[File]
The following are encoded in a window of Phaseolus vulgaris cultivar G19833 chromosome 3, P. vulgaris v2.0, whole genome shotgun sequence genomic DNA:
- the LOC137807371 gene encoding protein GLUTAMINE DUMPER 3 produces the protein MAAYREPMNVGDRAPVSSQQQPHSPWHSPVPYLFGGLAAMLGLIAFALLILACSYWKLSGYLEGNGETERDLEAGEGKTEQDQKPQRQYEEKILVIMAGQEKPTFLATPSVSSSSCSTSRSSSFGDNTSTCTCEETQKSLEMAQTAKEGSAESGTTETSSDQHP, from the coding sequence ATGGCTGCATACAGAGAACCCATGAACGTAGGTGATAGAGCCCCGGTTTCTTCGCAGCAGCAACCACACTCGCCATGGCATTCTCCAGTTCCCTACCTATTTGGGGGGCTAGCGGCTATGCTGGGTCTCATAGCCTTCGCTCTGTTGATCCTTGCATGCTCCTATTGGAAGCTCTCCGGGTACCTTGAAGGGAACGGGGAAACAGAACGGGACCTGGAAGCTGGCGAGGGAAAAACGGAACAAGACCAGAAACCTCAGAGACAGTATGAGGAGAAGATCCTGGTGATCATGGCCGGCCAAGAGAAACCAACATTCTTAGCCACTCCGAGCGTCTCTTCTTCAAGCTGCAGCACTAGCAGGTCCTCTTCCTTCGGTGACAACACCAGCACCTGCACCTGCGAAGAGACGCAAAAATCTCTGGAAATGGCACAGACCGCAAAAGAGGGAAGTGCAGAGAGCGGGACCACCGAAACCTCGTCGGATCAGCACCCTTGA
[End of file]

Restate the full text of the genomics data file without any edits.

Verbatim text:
The following are encoded in a window of Phaseolus vulgaris cultivar G19833 chromosome 3, P. vulgaris v2.0, whole genome shotgun sequence genomic DNA:
- the LOC137807371 gene encoding protein GLUTAMINE DUMPER 3 produces the protein MAAYREPMNVGDRAPVSSQQQPHSPWHSPVPYLFGGLAAMLGLIAFALLILACSYWKLSGYLEGNGETERDLEAGEGKTEQDQKPQRQYEEKILVIMAGQEKPTFLATPSVSSSSCSTSRSSSFGDNTSTCTCEETQKSLEMAQTAKEGSAESGTTETSSDQHP, from the coding sequence ATGGCTGCATACAGAGAACCCATGAACGTAGGTGATAGAGCCCCGGTTTCTTCGCAGCAGCAACCACACTCGCCATGGCATTCTCCAGTTCCCTACCTATTTGGGGGGCTAGCGGCTATGCTGGGTCTCATAGCCTTCGCTCTGTTGATCCTTGCATGCTCCTATTGGAAGCTCTCCGGGTACCTTGAAGGGAACGGGGAAACAGAACGGGACCTGGAAGCTGGCGAGGGAAAAACGGAACAAGACCAGAAACCTCAGAGACAGTATGAGGAGAAGATCCTGGTGATCATGGCCGGCCAAGAGAAACCAACATTCTTAGCCACTCCGAGCGTCTCTTCTTCAAGCTGCAGCACTAGCAGGTCCTCTTCCTTCGGTGACAACACCAGCACCTGCACCTGCGAAGAGACGCAAAAATCTCTGGAAATGGCACAGACCGCAAAAGAGGGAAGTGCAGAGAGCGGGACCACCGAAACCTCGTCGGATCAGCACCCTTGA